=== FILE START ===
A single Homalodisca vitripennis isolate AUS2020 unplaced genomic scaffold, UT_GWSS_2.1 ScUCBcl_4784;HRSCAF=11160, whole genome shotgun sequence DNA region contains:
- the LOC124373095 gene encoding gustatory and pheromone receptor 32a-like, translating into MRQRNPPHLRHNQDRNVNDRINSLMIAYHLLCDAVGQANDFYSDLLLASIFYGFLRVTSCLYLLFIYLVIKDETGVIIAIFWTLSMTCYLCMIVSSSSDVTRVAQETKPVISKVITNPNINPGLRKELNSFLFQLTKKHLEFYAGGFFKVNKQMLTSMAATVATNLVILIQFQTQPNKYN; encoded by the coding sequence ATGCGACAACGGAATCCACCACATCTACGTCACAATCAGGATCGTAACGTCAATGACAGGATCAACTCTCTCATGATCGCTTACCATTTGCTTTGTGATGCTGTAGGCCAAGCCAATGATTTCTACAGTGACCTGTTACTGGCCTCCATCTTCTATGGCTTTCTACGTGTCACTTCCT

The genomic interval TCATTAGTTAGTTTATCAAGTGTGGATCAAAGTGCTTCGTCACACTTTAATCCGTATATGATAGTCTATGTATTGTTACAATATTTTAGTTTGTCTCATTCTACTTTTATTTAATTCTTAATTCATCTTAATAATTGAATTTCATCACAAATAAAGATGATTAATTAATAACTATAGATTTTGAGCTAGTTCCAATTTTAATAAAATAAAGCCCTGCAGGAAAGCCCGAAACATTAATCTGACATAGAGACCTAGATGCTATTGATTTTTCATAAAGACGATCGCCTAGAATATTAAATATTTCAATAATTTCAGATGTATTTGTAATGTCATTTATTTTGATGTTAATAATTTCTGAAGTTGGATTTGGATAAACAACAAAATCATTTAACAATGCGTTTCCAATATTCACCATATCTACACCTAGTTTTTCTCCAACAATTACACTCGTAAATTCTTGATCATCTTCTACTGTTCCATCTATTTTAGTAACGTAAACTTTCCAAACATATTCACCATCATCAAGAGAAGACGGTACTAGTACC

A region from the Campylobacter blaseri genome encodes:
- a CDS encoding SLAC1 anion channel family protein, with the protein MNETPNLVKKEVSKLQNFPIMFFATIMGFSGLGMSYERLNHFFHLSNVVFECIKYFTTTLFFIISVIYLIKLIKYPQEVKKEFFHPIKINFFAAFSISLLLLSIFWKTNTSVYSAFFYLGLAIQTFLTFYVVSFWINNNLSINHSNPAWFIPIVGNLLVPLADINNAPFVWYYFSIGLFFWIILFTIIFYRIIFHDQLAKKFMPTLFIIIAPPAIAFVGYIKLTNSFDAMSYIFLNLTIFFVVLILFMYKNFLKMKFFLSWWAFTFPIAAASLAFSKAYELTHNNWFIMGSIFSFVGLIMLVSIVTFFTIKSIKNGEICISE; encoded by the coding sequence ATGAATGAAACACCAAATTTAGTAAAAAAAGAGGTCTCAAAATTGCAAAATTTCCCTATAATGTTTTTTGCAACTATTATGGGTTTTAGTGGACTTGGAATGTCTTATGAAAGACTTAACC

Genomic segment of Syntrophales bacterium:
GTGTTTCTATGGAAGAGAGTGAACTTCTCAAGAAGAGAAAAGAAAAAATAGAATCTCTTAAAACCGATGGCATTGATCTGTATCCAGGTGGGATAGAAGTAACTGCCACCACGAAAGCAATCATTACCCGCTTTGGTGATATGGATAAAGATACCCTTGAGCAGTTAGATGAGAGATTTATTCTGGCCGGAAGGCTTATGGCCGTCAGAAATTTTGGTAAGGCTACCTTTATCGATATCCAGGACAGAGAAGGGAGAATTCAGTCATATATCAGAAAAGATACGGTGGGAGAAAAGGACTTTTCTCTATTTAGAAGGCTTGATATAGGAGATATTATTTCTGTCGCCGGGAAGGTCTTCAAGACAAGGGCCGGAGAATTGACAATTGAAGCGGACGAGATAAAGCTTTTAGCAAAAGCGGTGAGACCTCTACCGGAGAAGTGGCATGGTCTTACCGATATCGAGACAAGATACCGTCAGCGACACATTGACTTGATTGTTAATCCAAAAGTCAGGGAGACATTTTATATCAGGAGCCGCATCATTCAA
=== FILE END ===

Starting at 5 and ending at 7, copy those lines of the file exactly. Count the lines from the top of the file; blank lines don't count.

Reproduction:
- a CDS encoding SLAC1 anion channel family protein, with the protein MNETPNLVKKEVSKLQNFPIMFFATIMGFSGLGMSYERLNHFFHLSNVVFECIKYFTTTLFFIISVIYLIKLIKYPQEVKKEFFHPIKINFFAAFSISLLLLSIFWKTNTSVYSAFFYLGLAIQTFLTFYVVSFWINNNLSINHSNPAWFIPIVGNLLVPLADINNAPFVWYYFSIGLFFWIILFTIIFYRIIFHDQLAKKFMPTLFIIIAPPAIAFVGYIKLTNSFDAMSYIFLNLTIFFVVLILFMYKNFLKMKFFLSWWAFTFPIAAASLAFSKAYELTHNNWFIMGSIFSFVGLIMLVSIVTFFTIKSIKNGEICISE; encoded by the coding sequence ATGAATGAAACACCAAATTTAGTAAAAAAAGAGGTCTCAAAATTGCAAAATTTCCCTATAATGTTTTTTGCAACTATTATGGGTTTTAGTGGACTTGGAATGTCTTATGAAAGACTTAACC

Genomic segment of Syntrophales bacterium:
GTGTTTCTATGGAAGAGAGTGAACTTCTCAAGAAGAGAAAAGAAAAAATAGAATCTCTTAAAACCGATGGCATTGATCTGTATCCAGGTGGGATAGAAGTAACTGCCACCACGAAAGCAATCATTACCCGCTTTGGTGATATGGATAAAGATACCCTTGAGCAGTTAGATGAGAGATTTATTCTGGCCGGAAGGCTTATGGCCGTCAGAAATTTTGGTAAGGCTACCTTTATCGATATCCAGGACAGAGAAGGGAGAATTCAGTCATATATCAGAAAAGATACGGTGGGAGAAAAGGACTTTTCTCTATTTAGAAGGCTTGATATAGGAGATATTATTTCTGTCGCCGGGAAGGTCTTCAAGACAAGGGCCGGAGAATTGACAATTGAAGCGGACGAGATAAAGCTTTTAGCAAAAGCGGTGAGACCTCTACCGGAGAAGTGGCATGGTCTTACCGATATCGAGACAAGATACCGTCAGCGACACATTGACTTGATTGTTAATCCAAAAGTCAGGGAGACATTTTATATCAGGAGCCGCATCATTCAA